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  • The die block or die block holder has a female dovetail so it slides onto the platen. For a simple cold heading die the bolt head pattern is made in the die block. A spring ejector can be used to eject the workpiece.

    The header is supported and registered in the usual way and features a rubber pad on the top that receives the blow from the hammer.

    Different dies can be used. For example, for just plain forging you could use flat die block or any other convenient shape.
    Right now my design is just a bunch of sketches on paper. I should make a more formal design I could send you.

    To create a small hammer forge involves some work. Basically the idea is you need, first of all, a "cushion". This is a bundle of timbers, about 3' tall, standing straight up. The cushion is held loosely by a pyramidal curtain of concrete. So you have sort of a cone of concrete with a central cavity in which the timbers are placed.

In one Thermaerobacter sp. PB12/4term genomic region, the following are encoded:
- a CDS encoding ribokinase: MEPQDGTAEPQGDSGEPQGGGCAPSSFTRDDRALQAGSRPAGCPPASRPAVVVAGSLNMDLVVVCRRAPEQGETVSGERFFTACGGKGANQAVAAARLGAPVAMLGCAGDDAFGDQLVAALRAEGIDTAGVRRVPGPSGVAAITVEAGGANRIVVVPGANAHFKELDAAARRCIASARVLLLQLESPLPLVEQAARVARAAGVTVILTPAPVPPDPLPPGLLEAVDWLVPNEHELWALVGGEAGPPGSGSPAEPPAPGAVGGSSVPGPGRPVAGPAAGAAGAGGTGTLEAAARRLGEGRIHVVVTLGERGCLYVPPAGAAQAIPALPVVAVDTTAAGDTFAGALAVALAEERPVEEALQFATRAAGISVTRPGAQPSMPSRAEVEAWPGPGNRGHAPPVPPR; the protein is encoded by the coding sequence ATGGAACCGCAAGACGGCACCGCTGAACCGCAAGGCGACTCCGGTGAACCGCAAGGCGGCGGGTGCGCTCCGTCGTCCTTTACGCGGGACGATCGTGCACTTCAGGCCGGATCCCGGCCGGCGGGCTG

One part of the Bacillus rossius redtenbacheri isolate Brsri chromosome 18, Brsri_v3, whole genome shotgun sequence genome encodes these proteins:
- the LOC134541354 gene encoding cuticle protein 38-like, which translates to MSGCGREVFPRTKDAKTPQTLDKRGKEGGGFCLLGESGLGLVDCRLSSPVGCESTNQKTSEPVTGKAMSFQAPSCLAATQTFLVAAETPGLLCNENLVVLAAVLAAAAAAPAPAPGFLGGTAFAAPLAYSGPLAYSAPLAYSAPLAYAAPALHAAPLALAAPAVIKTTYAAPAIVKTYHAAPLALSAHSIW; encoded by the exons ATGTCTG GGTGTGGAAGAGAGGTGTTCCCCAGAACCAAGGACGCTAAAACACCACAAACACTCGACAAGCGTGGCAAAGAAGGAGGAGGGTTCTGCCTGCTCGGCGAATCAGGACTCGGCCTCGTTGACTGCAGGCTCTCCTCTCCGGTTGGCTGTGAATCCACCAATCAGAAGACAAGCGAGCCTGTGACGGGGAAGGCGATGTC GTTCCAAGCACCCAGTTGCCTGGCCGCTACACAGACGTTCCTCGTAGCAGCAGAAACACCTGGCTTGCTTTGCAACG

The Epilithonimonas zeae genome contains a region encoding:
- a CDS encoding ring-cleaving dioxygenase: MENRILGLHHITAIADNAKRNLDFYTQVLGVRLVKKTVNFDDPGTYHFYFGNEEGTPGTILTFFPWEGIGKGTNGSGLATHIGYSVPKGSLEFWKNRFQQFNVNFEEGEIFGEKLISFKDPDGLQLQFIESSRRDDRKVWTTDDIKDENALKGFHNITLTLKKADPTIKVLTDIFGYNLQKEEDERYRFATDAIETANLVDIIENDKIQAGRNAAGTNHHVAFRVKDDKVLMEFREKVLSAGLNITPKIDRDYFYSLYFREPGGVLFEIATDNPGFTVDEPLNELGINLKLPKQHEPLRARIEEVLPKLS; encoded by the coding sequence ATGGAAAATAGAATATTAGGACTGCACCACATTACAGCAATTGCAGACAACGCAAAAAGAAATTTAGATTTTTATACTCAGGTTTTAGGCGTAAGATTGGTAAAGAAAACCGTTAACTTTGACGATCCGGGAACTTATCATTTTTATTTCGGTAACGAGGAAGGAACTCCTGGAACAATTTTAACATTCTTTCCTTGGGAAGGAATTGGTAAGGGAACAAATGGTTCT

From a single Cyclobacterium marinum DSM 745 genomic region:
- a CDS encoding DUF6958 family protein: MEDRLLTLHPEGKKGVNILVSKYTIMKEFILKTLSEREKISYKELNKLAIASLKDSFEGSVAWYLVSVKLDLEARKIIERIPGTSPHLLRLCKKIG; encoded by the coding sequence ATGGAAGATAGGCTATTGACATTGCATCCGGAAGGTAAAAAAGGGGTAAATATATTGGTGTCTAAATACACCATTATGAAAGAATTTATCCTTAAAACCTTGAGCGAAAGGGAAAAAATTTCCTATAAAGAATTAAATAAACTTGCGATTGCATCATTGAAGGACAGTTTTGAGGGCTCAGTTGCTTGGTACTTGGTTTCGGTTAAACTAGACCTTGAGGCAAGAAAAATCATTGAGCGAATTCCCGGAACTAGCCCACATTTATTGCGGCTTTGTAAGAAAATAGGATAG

On top of the cushion is placed the anvil. I was thinking of making the anvil by getting a steel ring about 3" tall and perhaps 16"-24" in diameter and pouring molten lead into it. Lead is desirable because it deadens the blow and reduces rebound.

    Fitting into the ring and sitting on top of the anvil is the platen. This is a heavy forged steel disk that rides on top of the anvil and has a large dovetail on it that mates with the die.

    I just read your mention of a small scale "heading" set-up, and i am very curious. I have dabbled with blacksmithing since teenager, never did enough to get good 'though made myself a few tools. lately I am trying to help a friend who is an excellent artist/blacksmith/blademaker increase his productivity. He has a product he has been machining, that I think he could much more economically produce by forging in simple dies...

    How much would you be willing to share about your idea?


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